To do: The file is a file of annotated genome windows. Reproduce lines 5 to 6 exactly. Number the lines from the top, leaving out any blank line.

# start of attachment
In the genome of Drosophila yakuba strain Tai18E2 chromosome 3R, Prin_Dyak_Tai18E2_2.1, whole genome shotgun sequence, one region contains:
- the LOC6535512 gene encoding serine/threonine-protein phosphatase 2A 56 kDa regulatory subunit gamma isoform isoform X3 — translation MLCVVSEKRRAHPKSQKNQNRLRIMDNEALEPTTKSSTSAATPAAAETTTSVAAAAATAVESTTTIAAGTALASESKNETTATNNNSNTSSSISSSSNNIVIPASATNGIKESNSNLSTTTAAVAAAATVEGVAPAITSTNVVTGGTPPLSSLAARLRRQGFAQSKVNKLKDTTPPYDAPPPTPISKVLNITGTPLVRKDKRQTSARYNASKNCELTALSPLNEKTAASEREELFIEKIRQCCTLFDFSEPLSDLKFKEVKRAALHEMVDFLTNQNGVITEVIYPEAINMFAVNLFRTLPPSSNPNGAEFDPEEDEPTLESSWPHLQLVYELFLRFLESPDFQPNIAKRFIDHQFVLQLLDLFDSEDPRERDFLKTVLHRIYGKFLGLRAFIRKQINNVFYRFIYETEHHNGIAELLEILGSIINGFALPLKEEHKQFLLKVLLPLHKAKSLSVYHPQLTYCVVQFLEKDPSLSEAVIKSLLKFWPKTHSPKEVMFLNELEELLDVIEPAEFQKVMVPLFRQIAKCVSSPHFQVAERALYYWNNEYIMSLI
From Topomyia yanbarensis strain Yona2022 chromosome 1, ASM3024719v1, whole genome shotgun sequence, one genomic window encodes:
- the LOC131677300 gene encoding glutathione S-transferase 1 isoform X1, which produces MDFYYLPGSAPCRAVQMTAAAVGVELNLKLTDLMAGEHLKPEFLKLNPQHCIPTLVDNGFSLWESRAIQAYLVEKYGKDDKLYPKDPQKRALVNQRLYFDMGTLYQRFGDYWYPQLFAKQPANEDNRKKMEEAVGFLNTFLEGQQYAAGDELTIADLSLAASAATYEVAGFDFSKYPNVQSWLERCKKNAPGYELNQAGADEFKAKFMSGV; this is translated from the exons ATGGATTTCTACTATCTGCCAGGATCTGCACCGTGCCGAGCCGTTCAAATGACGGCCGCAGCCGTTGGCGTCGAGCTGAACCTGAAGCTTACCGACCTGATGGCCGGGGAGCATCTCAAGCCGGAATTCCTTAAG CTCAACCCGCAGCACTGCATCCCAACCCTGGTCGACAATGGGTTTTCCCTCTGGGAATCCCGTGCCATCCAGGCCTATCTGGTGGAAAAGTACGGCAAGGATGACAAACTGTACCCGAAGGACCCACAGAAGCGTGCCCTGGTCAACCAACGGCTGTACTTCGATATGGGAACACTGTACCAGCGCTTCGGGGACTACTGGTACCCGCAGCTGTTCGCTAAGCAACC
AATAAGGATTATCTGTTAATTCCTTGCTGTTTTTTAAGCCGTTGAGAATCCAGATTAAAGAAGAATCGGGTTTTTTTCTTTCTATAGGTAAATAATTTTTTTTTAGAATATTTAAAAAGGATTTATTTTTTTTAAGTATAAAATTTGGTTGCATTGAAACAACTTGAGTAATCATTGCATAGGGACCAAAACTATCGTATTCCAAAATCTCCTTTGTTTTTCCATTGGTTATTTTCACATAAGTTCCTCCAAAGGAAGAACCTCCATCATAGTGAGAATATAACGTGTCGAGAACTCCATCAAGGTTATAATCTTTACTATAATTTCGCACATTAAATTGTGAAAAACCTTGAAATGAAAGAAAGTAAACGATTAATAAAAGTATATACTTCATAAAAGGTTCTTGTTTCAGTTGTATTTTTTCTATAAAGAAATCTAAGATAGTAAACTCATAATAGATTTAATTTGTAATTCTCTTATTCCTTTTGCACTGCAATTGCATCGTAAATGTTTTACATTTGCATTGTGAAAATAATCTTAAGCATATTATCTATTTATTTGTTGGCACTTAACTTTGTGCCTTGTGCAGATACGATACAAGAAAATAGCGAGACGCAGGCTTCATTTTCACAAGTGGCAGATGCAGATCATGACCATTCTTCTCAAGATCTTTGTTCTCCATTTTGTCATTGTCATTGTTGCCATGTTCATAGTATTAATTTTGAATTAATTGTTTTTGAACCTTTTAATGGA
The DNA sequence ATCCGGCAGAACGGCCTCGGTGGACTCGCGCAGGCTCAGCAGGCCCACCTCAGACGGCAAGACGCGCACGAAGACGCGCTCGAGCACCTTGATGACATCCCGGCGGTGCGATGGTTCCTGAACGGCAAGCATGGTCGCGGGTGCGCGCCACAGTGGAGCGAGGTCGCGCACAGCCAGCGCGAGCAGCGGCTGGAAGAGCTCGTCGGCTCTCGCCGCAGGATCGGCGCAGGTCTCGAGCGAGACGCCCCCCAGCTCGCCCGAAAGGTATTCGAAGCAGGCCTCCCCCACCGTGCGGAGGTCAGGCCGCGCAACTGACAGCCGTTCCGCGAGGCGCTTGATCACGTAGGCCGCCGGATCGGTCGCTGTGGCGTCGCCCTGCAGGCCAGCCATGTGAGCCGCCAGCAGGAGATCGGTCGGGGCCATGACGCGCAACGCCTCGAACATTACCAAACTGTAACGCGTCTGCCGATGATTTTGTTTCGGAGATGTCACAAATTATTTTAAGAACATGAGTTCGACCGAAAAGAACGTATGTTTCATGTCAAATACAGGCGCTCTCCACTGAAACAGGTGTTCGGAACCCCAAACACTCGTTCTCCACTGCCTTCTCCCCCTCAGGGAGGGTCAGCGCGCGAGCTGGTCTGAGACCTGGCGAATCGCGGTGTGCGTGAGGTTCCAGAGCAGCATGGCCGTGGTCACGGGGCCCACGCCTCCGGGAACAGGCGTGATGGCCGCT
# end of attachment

AATAAGGATTATCTGTTAATTCCTTGCTGTTTTTTAAGCCGTTGAGAATCCAGATTAAAGAAGAATCGGGTTTTTTTCTTTCTATAGGTAAATAATTTTTTTTTAGAATATTTAAAAAGGATTTATTTTTTTTAAGTATAAAATTTGGTTGCATTGAAACAACTTGAGTAATCATTGCATAGGGACCAAAACTATCGTATTCCAAAATCTCCTTTGTTTTTCCATTGGTTATTTTCACATAAGTTCCTCCAAAGGAAGAACCTCCATCATAGTGAGAATATAACGTGTCGAGAACTCCATCAAGGTTATAATCTTTACTATAATTTCGCACATTAAATTGTGAAAAACCTTGAAATGAAAGAAAGTAAACGATTAATAAAAGTATATACTTCATAAAAGGTTCTTGTTTCAGTTGTATTTTTTCTATAAAGAAATCTAAGATAGTAAACTCATAATAGATTTAATTTGTAATTCTCTTATTCCTTTTGCACTGCAATTGCATCGTAAATGTTTTACATTTGCATTGTGAAAATAATCTTAAGCATATTATCTATTTATTTGTTGGCACTTAACTTTGTGCCTTGTGCAGATACGATACAAGAAAATAGCGAGACGCAGGCTTCATTTTCACAAGTGGCAGATGCAGATCATGACCATTCTTCTCAAGATCTTTGTTCTCCATTTTGTCATTGTCATTGTTGCCATGTTCATAGTATTAATTTTGAATTAATTGTTTTTGAACCTTTTAATGGA
The DNA sequence ATCCGGCAGAACGGCCTCGGTGGACTCGCGCAGGCTCAGCAGGCCCACCTCAGACGGCAAGACGCGCACGAAGACGCGCTCGAGCACCTTGATGACATCCCGGCGGTGCGATGGTTCCTGAACGGCAAGCATGGTCGCGGGTGCGCGCCACAGTGGAGCGAGGTCGCGCACAGCCAGCGCGAGCAGCGGCTGGAAGAGCTCGTCGGCTCTCGCCGCAGGATCGGCGCAGGTCTCGAGCGAGACGCCCCCCAGCTCGCCCGAAAGGTATTCGAAGCAGGCCTCCCCCACCGTGCGGAGGTCAGGCCGCGCAACTGACAGCCGTTCCGCGAGGCGCTTGATCACGTAGGCCGCCGGATCGGTCGCTGTGGCGTCGCCCTGCAGGCCAGCCATGTGAGCCGCCAGCAGGAGATCGGTCGGGGCCATGACGCGCAACGCCTCGAACATTACCAAACTGTAACGCGTCTGCCGATGATTTTGTTTCGGAGATGTCACAAATTATTTTAAGAACATGAGTTCGACCGAAAAGAACGTATGTTTCATGTCAAATACAGGCGCTCTCCACTGAAACAGGTGTTCGGAACCCCAAACACTCGTTCTCCACTGCCTTCTCCCCCTCAGGGAGGGTCAGCGCGCGAGCTGGTCTGAGACCTGGCGAATCGCGGTGTGCGTGAGGTTCCAGAGCAGCATGGCCGTGGTCACGGGGCCCACGCCTCCGGGAACAGGCGTGATGGCCGCT